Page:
Additive Manufacturing and the Automotive Industry

I was first exposed to additive manufacturing through a MakerBot 3D printer. Our company was starting to make investments in the world of 3D printing, and we had a MakerBot in the office. It was pretty cool, printing little 3D figures like cars, animals, gears etc.

image courtesy of MakerBot

When my middle schooler had his science fair last year, I offered to bring the MakerBot to the fair, and set up a station to show it in action. Working with an intern in the office, we printed a Chinese dragon (the school’s mascot was a dragon) the day before to display at the station. That whole print took 21 hours to complete. We also displayed some other 3D printed items that the intern had done.


Students and adults alike were fascinated by the printer. Many had never seen one … we managed to print a few tops for everyone to check out, just so they could see the printer in action. Mind you … it took just over an hour to print a top (we had a couple of false starts and restarts), so we couldn’t get many made in the 2 plus hours we were there.

The MakerBot is a personal 3D printer, and it takes some time to make prints, and depending on the material used, the end products can be fairly robust. Later that year, the FIRST Robotics team that I mentor used a 3D printer to print some parts for their robot. These weren’t parts that underwent a lot of stress and tension though, so we felt pretty safe. When I start thinking about the feasibility of 3D printing on a larger scale, the things that immediately come to mind are:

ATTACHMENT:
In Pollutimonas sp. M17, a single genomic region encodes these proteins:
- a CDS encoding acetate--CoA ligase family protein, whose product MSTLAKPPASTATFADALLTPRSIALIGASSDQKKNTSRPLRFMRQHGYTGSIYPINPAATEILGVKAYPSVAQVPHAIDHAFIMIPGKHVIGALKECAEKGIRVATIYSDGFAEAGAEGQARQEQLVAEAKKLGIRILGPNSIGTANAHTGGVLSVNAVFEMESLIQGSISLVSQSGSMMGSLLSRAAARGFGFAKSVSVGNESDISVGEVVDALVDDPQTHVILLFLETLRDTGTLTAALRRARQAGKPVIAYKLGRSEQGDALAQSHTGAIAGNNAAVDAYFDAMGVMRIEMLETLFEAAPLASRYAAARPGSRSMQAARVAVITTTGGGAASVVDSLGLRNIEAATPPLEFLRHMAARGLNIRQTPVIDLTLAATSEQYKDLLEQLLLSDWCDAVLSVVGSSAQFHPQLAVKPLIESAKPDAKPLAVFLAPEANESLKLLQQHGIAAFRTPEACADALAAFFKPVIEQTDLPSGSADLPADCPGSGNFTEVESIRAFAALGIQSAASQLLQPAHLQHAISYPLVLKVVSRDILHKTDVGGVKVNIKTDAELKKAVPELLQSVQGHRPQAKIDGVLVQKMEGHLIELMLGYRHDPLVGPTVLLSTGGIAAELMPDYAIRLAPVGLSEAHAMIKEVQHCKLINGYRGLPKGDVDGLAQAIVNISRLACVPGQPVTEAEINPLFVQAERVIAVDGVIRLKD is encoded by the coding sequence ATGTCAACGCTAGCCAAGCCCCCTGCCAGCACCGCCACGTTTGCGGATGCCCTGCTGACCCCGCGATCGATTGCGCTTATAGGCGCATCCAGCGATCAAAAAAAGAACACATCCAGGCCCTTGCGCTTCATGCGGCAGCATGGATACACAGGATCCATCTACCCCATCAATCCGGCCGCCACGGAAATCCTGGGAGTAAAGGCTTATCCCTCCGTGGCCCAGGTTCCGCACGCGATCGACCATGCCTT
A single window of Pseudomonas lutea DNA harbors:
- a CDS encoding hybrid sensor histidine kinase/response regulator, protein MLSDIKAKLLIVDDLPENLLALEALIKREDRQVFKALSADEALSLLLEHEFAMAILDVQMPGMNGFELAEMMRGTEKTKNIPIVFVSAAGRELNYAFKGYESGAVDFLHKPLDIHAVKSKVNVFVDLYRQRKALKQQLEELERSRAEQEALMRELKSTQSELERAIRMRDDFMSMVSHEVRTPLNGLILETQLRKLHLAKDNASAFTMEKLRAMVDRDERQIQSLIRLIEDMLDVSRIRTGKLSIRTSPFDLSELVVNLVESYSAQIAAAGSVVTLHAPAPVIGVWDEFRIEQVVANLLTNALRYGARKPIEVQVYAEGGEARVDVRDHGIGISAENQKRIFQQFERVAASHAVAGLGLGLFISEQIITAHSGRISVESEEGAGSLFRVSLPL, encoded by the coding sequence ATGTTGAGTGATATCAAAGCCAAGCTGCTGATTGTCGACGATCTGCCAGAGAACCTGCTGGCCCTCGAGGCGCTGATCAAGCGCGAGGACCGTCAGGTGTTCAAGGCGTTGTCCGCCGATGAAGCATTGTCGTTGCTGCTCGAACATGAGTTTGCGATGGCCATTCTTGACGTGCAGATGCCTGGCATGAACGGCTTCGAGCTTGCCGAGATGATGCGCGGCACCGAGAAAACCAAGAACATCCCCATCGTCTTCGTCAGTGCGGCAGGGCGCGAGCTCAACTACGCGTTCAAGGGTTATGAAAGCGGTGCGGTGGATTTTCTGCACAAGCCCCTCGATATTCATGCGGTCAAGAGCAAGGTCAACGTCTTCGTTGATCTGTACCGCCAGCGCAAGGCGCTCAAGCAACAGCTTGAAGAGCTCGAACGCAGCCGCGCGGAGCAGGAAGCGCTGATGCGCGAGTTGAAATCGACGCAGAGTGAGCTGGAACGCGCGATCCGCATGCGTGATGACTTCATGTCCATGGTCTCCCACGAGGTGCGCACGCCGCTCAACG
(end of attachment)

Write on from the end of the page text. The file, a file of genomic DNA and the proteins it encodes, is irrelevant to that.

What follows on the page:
Time – how long it takes to print what you need
Mass production -how efficiently and repeatable the process is (remember the restarts for the MakerBot?)
Strength – can these parts match up to the tensile forces and stresses that parts sometimes have to undergo?

As I think about the automotive industry, I wonder how ready it is for the whole world of additive manufacturing. Enter Local Motors, which created a drivable, fully 3D printed car!! About 75% of the car was 3D printed, and to me, that was pretty amazing. I don’t think it is possible to have a whole car 3D printed, given some of the mechanical components needed, but I do believe 3D printing has its place in the automotive landscape.

image courtesy of: Local Motors

The interior of vehicles, and modifications of interior parts of a car are where I can see 3D printing having an impact. Designers may even start designing accessories for the car that can be 3D printed. A holder for your cellphone, so it can be placed conveniently and securely so you can glance at it if you need to for directions, etc. Car companies can provide the designs, so you can 3D print these accessories in whatever color and material you want, depending on your taste. If you have a good 3D printer, I can see gear knobs and switches being 3D printed to add some customization to your vehicle as well.

image: 3D printable cell-phone holder

I don’t know when we will see mass-produced parts in the actual manufacture of vehicles. Right now, I think the cost outweighs the ROI. Of course, as I’m writing this, I just read that Toshiba is coming out with a metal 3D printer that is 10x faster, and uses a different technology, than its competitors. So I guess time will tell! It certainly is an interesting field that seems to be gaining a lot of momentum. What are your thoughts?

Profile photo of Ananda Arasu
Ananda Arasu is a Product Marketing Manager at Autodesk with focus on Automotive products and solutions. Ananda has a background in applications engineering, product management and product marketing. He has been with Autodesk for over 4 years in a product marketing capacity, with a focus on automotive solutions.His aim is to understand automotive customer needs and communicate the ways in which Autodesk’s products can best meet those needs.


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